I consider moral virtue like this definitionally identical to freedom of will.Pfhorrest

    I'm not sure moral virtue is identical to goodness - I do not think even Kant says it is. As to a free will, Kant shows no tendency whatever to confuse satisfying appetites with free will. Per him, appetition is antithetical to free will.

    I find lurking in the background of your posts presupposed and unexplicated understandings of good, true, truth. Your good person knows what these things are, but we don't know what he knows or how he knows it. If it's practical knowledge, then perhaps learned from experience and inculcated by those with experience? But this would be bound to the culture, and thus not goodness itself. If on the other hand the knowledge has a pure aspect, then what is it in such terms as escape circularity?

    I invite you, then, to offer a definition of the good itself, as a substantive noun.
  • tim wood
    3.2k
    A good man is a just man. Do justice though the heavens fall.NOS4A2
    And ἀγάπη? The good man may be capable of justice, probably ought to be. But justice though heaven fall? God weeps - and you know what happened the last time He did? Are you our Noah?
  • NOS4A2
    1.1k


    And ἀγάπη? The good man may be capable of justice, probably ought to be. But justice though heaven fall? God weeps - and you know what happened the last time He did? Are you our Noah?

    By heavens they meant the sky. Various other versions, for instance in Kant, reiterate the notion but with other types of calamity.

    “The true but somewhat boastful sentence which has become proverbial, Fiat iustitia, pereat mundus ("Let justice reign even if all the rascals in the world should perish from it"), is a stout principle of right which cuts asunder the whole tissue of artifice or force.”

    http://www.gutenberg.org/files/50922/50922-h/50922-h.html
  • tim wood
    3.2k
    The trouble with you, Mww....*
    As it should be, methinks, it being a transcendental conception, meaning it has no object belonging to it necessarily. Others similar being, i.e., possibility, existence, etc. Things are possible, things exist, things are good, but “good” cannot be cognized as a thing.

    It follows that a man qualified by nothing but good in itself, and this good being undefined, is sufficient reason to suppose that to which it is assigned also be left undefined, hence the idea of a good man is unintelligible and the reality of a good man is self-contradictory. Rather, there is a man of good nature, or, a man that does good things, which experience can readily verify.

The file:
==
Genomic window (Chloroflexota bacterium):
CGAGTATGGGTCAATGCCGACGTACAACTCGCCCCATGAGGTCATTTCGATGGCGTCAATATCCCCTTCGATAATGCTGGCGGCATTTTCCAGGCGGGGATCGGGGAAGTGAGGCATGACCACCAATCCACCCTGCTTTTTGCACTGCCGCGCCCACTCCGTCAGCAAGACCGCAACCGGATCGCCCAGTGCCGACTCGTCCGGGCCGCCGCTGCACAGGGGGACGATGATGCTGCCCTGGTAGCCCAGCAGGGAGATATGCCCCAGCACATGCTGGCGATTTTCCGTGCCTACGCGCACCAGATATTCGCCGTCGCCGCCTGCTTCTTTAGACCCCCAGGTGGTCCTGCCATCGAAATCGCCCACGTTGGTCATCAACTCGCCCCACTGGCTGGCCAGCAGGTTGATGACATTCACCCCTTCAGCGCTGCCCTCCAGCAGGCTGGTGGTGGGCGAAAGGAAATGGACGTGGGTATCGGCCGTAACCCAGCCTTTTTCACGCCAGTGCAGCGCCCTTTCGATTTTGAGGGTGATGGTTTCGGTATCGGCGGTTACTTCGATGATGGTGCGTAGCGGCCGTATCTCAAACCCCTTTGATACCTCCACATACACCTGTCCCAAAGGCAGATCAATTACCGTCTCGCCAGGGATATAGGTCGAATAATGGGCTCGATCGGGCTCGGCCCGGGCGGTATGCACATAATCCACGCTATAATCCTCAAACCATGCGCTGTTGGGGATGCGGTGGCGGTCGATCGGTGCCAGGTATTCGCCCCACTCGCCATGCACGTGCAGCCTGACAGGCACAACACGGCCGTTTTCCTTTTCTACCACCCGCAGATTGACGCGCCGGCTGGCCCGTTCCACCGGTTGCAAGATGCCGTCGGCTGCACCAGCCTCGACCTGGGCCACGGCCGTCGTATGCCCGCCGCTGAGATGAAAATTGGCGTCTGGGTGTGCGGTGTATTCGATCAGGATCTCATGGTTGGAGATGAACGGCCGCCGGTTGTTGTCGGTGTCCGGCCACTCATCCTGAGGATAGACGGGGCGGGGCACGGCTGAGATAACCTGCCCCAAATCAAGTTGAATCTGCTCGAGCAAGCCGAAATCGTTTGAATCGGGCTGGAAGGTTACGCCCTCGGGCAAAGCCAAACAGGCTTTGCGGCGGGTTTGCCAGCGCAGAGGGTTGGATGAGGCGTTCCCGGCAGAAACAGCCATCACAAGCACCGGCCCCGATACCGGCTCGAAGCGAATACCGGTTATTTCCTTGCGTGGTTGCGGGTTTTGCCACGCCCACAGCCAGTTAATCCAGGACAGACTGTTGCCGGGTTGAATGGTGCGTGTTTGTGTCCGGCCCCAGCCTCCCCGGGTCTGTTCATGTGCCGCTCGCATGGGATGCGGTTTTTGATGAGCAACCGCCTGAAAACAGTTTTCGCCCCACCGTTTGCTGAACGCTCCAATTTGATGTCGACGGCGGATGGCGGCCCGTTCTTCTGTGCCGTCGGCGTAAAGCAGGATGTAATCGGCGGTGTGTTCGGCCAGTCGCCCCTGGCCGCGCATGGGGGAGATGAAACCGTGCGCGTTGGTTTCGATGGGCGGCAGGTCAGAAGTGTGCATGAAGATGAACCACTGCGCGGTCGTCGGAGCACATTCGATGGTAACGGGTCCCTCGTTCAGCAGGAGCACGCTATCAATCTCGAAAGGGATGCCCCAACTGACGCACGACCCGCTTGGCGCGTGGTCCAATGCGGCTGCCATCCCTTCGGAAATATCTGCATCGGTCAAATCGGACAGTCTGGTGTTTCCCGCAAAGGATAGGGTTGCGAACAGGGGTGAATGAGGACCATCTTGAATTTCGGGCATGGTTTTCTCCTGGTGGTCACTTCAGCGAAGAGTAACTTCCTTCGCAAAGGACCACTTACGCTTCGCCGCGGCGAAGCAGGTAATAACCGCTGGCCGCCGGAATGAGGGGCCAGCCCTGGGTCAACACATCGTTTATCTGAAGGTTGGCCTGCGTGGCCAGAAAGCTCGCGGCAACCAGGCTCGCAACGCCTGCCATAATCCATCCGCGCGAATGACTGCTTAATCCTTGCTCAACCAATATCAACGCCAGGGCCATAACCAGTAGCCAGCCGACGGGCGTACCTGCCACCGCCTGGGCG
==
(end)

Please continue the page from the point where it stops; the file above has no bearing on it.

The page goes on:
Mww
    There is not the good?
    The possession of a good will makes possible a man that does good moral things, but does not necessarily make him morally good for its own sake.Mww
    Is this movement to works as evidence of goodness? And to be sure, being good for its own sake is a conditional that's in question. We cannot even call it Kantian, because his is compliance with the right categorical imperative, without consideration of consequences.
    Rather, there is a man of good nature, or, a man that does good things, which experience can readily verify.Mww

    Kant, it would appear, gives us a law based in reason, that is a law because it is based in reason. And arguably cannot be based in anything else, because nothing else is primordial to, or can ground, reason itself. What, then, of the good, or goodness? Kant gives us "good will" as the only unconditioned good, but as unconditioned it is also empty, being itself nothing but the possibility for doing or being good. That is, the good - a good, any good - is at the least always implied. But Kant's good will is that which complies with his imperative. For him, then, it's a definition, but a definition that does not define the good itself.

    Thus for the good itself, we must either stay with Kant and understand the good as a kind of justice perfected in reason and subject to reason, or abandon Kant and seek a good that rests on its own Ararat, apart from Kant. But that good appears likely to be always conditioned on what they decide is good, which decisions tend to relativism, ultimately to nihilism, although a nihilism of goodness might be interesting.

    That puts us in the hands of @Congau
    A good plumber is good at fixing the pipes. A good bus driver drives the bus safely and punctually. The word “good” has a definite meaning in each case.
    So when asked what a good person is, we have to consider the function of a human being as such; something that would make any person good regardless of his chosen profession.
    Now the task we all have in common as human beings is our dealing with our fellow creatures.... A good person is the one who is disposed to make other people happier whether or not he has the chance to do so. That is what the ancient Greeks called virtue.
    Congau

    And @Possibility